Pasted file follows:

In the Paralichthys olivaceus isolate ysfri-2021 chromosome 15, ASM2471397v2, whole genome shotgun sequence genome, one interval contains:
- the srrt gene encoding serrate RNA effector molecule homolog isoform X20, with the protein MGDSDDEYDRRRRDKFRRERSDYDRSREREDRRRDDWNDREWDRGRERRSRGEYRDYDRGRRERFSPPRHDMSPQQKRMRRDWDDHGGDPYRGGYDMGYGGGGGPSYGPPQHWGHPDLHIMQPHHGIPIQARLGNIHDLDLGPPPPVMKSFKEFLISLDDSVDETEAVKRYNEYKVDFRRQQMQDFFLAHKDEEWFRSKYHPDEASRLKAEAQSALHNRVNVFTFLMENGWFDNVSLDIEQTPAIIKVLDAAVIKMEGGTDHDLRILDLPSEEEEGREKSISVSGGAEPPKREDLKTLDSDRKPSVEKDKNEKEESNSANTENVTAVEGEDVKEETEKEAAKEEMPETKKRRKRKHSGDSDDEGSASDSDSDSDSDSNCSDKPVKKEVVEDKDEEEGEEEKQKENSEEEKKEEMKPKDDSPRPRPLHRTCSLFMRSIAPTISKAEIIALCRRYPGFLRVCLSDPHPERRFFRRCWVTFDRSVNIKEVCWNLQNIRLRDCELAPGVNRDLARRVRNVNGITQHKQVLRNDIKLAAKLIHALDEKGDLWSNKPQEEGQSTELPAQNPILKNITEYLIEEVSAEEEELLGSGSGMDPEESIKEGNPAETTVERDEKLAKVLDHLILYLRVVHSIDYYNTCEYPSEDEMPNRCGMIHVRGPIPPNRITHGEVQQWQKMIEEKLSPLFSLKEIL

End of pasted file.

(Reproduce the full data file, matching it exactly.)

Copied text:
In the Paralichthys olivaceus isolate ysfri-2021 chromosome 15, ASM2471397v2, whole genome shotgun sequence genome, one interval contains:
- the srrt gene encoding serrate RNA effector molecule homolog isoform X20, with the protein MGDSDDEYDRRRRDKFRRERSDYDRSREREDRRRDDWNDREWDRGRERRSRGEYRDYDRGRRERFSPPRHDMSPQQKRMRRDWDDHGGDPYRGGYDMGYGGGGGPSYGPPQHWGHPDLHIMQPHHGIPIQARLGNIHDLDLGPPPPVMKSFKEFLISLDDSVDETEAVKRYNEYKVDFRRQQMQDFFLAHKDEEWFRSKYHPDEASRLKAEAQSALHNRVNVFTFLMENGWFDNVSLDIEQTPAIIKVLDAAVIKMEGGTDHDLRILDLPSEEEEGREKSISVSGGAEPPKREDLKTLDSDRKPSVEKDKNEKEESNSANTENVTAVEGEDVKEETEKEAAKEEMPETKKRRKRKHSGDSDDEGSASDSDSDSDSDSNCSDKPVKKEVVEDKDEEEGEEEKQKENSEEEKKEEMKPKDDSPRPRPLHRTCSLFMRSIAPTISKAEIIALCRRYPGFLRVCLSDPHPERRFFRRCWVTFDRSVNIKEVCWNLQNIRLRDCELAPGVNRDLARRVRNVNGITQHKQVLRNDIKLAAKLIHALDEKGDLWSNKPQEEGQSTELPAQNPILKNITEYLIEEVSAEEEELLGSGSGMDPEESIKEGNPAETTVERDEKLAKVLDHLILYLRVVHSIDYYNTCEYPSEDEMPNRCGMIHVRGPIPPNRITHGEVQQWQKMIEEKLSPLFSLKEIL